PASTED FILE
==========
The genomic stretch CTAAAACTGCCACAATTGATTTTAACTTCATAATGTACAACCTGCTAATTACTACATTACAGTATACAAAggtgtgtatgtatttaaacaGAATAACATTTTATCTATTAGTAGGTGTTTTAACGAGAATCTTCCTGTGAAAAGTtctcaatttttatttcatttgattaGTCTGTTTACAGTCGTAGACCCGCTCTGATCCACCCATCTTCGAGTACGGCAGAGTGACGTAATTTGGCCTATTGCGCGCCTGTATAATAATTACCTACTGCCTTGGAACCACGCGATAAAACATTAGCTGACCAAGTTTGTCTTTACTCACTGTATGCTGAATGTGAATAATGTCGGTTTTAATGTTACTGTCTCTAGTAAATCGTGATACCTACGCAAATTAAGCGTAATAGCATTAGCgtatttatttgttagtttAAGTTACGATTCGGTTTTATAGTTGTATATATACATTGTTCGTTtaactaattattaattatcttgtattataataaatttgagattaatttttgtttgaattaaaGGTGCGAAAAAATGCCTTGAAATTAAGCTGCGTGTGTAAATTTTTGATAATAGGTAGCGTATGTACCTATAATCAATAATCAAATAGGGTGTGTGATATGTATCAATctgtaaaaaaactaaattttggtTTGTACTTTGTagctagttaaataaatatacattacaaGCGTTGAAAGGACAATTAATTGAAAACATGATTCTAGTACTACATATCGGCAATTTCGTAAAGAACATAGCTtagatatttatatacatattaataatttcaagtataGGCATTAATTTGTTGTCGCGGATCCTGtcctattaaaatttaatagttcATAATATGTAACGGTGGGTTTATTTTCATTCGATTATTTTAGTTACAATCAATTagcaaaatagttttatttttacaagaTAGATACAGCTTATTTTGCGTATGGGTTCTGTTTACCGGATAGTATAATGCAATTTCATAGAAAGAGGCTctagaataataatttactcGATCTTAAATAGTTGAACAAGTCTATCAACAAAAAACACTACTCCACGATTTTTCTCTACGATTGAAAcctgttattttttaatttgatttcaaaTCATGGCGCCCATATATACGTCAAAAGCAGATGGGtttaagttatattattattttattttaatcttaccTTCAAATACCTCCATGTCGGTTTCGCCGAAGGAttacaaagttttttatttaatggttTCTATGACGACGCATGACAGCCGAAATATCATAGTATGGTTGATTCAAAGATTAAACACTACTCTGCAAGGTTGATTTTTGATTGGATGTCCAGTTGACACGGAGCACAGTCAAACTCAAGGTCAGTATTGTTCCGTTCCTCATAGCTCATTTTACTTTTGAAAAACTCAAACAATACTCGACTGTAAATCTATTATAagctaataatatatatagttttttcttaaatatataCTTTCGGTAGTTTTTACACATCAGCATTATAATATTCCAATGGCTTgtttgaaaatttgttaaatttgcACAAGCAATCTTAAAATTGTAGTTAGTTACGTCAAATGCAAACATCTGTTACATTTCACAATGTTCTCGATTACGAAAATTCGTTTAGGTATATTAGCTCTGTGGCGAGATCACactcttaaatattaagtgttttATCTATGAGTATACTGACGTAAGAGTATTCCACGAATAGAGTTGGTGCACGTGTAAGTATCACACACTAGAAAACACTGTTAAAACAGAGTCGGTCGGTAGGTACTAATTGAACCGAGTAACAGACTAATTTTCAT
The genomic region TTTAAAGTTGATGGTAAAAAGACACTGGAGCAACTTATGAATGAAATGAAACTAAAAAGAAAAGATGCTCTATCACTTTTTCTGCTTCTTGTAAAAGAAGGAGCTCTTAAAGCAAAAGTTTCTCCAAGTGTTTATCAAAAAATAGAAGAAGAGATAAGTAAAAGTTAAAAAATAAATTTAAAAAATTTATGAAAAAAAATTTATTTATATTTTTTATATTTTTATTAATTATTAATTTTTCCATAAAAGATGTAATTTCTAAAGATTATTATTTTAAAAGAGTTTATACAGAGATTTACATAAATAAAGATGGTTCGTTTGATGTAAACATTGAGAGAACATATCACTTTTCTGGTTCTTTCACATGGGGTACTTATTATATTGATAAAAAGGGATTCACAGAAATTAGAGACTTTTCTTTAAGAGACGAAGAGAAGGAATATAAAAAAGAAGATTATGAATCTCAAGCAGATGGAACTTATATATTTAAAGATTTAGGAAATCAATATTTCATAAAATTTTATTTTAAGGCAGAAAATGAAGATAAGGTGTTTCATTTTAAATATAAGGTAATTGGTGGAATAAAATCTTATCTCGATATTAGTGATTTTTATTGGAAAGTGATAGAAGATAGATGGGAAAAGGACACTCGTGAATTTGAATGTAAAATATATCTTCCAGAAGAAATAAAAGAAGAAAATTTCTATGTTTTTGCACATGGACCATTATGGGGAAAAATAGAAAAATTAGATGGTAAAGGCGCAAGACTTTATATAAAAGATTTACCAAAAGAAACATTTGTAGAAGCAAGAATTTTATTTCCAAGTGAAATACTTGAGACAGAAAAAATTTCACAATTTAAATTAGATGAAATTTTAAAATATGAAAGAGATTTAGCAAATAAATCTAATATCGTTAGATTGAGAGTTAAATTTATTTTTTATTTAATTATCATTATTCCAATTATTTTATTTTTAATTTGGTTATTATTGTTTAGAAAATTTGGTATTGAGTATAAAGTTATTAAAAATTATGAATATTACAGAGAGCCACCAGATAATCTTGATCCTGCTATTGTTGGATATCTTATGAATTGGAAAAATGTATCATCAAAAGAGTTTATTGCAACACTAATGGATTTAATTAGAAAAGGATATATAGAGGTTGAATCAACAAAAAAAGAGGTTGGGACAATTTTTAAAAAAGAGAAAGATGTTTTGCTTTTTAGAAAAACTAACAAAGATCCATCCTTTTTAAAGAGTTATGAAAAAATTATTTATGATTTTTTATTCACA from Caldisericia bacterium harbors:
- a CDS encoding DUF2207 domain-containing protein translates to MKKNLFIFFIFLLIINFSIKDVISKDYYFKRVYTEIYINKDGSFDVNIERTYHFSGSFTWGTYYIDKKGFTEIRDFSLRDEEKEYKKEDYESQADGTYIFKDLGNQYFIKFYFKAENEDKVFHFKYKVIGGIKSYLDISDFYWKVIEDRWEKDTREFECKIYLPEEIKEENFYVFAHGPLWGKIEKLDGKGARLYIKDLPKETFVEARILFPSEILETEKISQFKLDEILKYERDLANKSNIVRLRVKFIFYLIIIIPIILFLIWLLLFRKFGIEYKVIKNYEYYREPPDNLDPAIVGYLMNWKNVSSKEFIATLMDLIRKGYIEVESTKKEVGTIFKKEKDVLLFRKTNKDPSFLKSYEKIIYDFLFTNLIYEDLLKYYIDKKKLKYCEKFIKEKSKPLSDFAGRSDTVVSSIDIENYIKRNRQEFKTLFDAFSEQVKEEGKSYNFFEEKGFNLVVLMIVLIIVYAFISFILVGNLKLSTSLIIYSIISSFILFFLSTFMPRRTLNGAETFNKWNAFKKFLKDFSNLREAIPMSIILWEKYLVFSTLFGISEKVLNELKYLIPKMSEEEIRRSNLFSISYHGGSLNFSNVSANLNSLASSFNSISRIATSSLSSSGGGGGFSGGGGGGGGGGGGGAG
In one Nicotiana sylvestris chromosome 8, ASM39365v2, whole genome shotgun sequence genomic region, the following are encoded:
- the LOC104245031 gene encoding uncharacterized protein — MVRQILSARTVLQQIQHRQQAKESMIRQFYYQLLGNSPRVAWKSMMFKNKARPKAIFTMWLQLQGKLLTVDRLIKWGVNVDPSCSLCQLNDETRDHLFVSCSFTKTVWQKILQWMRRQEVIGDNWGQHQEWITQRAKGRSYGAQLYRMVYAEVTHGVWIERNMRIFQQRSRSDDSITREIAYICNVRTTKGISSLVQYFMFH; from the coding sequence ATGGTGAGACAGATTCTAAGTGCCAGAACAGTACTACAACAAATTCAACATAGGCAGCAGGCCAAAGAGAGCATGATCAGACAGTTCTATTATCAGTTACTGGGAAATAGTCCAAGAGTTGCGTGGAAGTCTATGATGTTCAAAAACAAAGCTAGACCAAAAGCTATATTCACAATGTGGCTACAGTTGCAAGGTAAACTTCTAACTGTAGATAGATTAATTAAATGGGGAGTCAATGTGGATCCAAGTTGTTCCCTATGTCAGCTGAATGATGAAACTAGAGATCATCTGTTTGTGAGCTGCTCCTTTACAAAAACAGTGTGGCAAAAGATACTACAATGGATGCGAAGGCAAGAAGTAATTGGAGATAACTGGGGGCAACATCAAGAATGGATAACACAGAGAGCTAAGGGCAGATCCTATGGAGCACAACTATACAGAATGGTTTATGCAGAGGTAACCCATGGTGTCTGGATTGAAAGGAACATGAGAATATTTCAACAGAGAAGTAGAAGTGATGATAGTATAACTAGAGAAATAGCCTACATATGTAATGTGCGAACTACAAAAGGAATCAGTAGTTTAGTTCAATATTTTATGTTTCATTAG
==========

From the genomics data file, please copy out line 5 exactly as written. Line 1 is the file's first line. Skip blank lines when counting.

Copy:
- the LOC104245031 gene encoding uncharacterized protein — MVRQILSARTVLQQIQHRQQAKESMIRQFYYQLLGNSPRVAWKSMMFKNKARPKAIFTMWLQLQGKLLTVDRLIKWGVNVDPSCSLCQLNDETRDHLFVSCSFTKTVWQKILQWMRRQEVIGDNWGQHQEWITQRAKGRSYGAQLYRMVYAEVTHGVWIERNMRIFQQRSRSDDSITREIAYICNVRTTKGISSLVQYFMFH; from the coding sequence ATGGTGAGACAGATTCTAAGTGCCAGAACAGTACTACAACAAATTCAACATAGGCAGCAGGCCAAAGAGAGCATGATCAGACAGTTCTATTATCAGTTACTGGGAAATAGTCCAAGAGTTGCGTGGAAGTCTATGATGTTCAAAAACAAAGCTAGACCAAAAGCTATATTCACAATGTGGCTACAGTTGCAAGGTAAACTTCTAACTGTAGATAGATTAATTAAATGGGGAGTCAATGTGGATCCAAGTTGTTCCCTATGTCAGCTGAATGATGAAACTAGAGATCATCTGTTTGTGAGCTGCTCCTTTACAAAAACAGTGTGGCAAAAGATACTACAATGGATGCGAAGGCAAGAAGTAATTGGAGATAACTGGGGGCAACATCAAGAATGGATAACACAGAGAGCTAAGGGCAGATCCTATGGAGCACAACTATACAGAATGGTTTATGCAGAGGTAACCCATGGTGTCTGGATTGAAAGGAACATGAGAATATTTCAACAGAGAAGTAGAAGTGATGATAGTATAACTAGAGAAATAGCCTACATATGTAATGTGCGAACTACAAAAGGAATCAGTAGTTTAGTTCAATATTTTATGTTTCATTAG